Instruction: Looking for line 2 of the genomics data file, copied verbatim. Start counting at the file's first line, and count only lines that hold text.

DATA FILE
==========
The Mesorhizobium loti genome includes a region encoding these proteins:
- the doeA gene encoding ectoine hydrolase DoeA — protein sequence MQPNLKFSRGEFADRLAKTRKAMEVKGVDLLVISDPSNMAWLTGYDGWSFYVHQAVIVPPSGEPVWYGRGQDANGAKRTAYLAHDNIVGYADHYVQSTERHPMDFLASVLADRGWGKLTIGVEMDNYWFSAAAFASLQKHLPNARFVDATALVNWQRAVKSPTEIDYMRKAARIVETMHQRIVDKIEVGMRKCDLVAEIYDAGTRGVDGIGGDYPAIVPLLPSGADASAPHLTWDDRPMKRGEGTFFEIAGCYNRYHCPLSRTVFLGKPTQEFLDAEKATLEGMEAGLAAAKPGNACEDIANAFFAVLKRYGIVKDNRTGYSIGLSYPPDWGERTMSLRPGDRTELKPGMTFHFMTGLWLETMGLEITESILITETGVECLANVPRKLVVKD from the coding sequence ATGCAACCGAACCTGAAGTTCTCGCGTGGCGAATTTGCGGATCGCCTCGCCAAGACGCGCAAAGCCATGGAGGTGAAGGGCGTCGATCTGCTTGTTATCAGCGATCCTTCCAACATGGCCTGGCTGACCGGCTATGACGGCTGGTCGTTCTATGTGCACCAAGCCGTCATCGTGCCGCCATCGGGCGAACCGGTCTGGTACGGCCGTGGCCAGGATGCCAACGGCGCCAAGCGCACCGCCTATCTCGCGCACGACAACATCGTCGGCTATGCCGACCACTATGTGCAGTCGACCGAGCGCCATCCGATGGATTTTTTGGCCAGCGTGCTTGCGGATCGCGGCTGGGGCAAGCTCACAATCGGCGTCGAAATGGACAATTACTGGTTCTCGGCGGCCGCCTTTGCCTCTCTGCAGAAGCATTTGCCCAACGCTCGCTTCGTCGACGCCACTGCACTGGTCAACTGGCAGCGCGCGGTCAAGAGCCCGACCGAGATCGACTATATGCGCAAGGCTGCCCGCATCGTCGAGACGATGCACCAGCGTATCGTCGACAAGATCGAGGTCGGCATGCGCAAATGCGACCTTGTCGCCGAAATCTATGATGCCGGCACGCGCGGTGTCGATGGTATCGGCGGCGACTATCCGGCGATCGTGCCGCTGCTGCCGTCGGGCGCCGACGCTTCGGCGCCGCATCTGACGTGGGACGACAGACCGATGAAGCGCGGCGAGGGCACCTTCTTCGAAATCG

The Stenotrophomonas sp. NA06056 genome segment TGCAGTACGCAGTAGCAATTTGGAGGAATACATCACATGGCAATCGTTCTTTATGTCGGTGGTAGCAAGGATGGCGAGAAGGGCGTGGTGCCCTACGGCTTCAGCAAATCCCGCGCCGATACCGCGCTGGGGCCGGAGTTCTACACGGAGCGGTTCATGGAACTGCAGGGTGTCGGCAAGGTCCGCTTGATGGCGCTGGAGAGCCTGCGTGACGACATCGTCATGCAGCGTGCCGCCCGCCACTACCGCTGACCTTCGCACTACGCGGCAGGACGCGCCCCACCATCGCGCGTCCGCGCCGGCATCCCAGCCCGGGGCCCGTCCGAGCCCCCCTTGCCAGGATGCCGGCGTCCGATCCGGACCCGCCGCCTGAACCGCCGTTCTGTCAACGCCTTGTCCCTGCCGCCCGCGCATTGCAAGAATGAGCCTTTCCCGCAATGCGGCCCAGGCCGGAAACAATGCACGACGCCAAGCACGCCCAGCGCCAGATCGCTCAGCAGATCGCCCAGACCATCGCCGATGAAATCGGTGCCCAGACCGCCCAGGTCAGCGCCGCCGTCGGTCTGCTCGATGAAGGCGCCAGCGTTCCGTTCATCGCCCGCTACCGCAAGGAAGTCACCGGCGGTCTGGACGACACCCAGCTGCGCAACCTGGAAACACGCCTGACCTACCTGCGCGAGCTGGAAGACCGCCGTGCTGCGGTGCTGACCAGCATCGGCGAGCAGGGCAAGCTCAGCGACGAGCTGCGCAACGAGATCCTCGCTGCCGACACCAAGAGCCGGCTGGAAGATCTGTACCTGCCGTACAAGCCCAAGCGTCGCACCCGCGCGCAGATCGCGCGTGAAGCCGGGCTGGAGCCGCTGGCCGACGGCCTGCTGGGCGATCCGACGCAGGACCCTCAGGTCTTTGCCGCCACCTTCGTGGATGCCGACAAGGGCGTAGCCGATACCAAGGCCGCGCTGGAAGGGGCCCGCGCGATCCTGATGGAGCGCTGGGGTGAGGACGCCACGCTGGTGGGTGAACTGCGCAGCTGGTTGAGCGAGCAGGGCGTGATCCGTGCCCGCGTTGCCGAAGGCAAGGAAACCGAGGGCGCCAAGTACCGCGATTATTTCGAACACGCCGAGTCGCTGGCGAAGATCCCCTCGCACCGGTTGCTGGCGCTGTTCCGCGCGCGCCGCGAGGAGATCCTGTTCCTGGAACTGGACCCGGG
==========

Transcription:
- the doeA gene encoding ectoine hydrolase DoeA — protein sequence MQPNLKFSRGEFADRLAKTRKAMEVKGVDLLVISDPSNMAWLTGYDGWSFYVHQAVIVPPSGEPVWYGRGQDANGAKRTAYLAHDNIVGYADHYVQSTERHPMDFLASVLADRGWGKLTIGVEMDNYWFSAAAFASLQKHLPNARFVDATALVNWQRAVKSPTEIDYMRKAARIVETMHQRIVDKIEVGMRKCDLVAEIYDAGTRGVDGIGGDYPAIVPLLPSGADASAPHLTWDDRPMKRGEGTFFEIAGCYNRYHCPLSRTVFLGKPTQEFLDAEKATLEGMEAGLAAAKPGNACEDIANAFFAVLKRYGIVKDNRTGYSIGLSYPPDWGERTMSLRPGDRTELKPGMTFHFMTGLWLETMGLEITESILITETGVECLANVPRKLVVKD from the coding sequence ATGCAACCGAACCTGAAGTTCTCGCGTGGCGAATTTGCGGATCGCCTCGCCAAGACGCGCAAAGCCATGGAGGTGAAGGGCGTCGATCTGCTTGTTATCAGCGATCCTTCCAACATGGCCTGGCTGACCGGCTATGACGGCTGGTCGTTCTATGTGCACCAAGCCGTCATCGTGCCGCCATCGGGCGAACCGGTCTGGTACGGCCGTGGCCAGGATGCCAACGGCGCCAAGCGCACCGCCTATCTCGCGCACGACAACATCGTCGGCTATGCCGACCACTATGTGCAGTCGACCGAGCGCCATCCGATGGATTTTTTGGCCAGCGTGCTTGCGGATCGCGGCTGGGGCAAGCTCACAATCGGCGTCGAAATGGACAATTACTGGTTCTCGGCGGCCGCCTTTGCCTCTCTGCAGAAGCATTTGCCCAACGCTCGCTTCGTCGACGCCACTGCACTGGTCAACTGGCAGCGCGCGGTCAAGAGCCCGACCGAGATCGACTATATGCGCAAGGCTGCCCGCATCGTCGAGACGATGCACCAGCGTATCGTCGACAAGATCGAGGTCGGCATGCGCAAATGCGACCTTGTCGCCGAAATCTATGATGCCGGCACGCGCGGTGTCGATGGTATCGGCGGCGACTATCCGGCGATCGTGCCGCTGCTGCCGTCGGGCGCCGACGCTTCGGCGCCGCATCTGACGTGGGACGACAGACCGATGAAGCGCGGCGAGGGCACCTTCTTCGAAATCG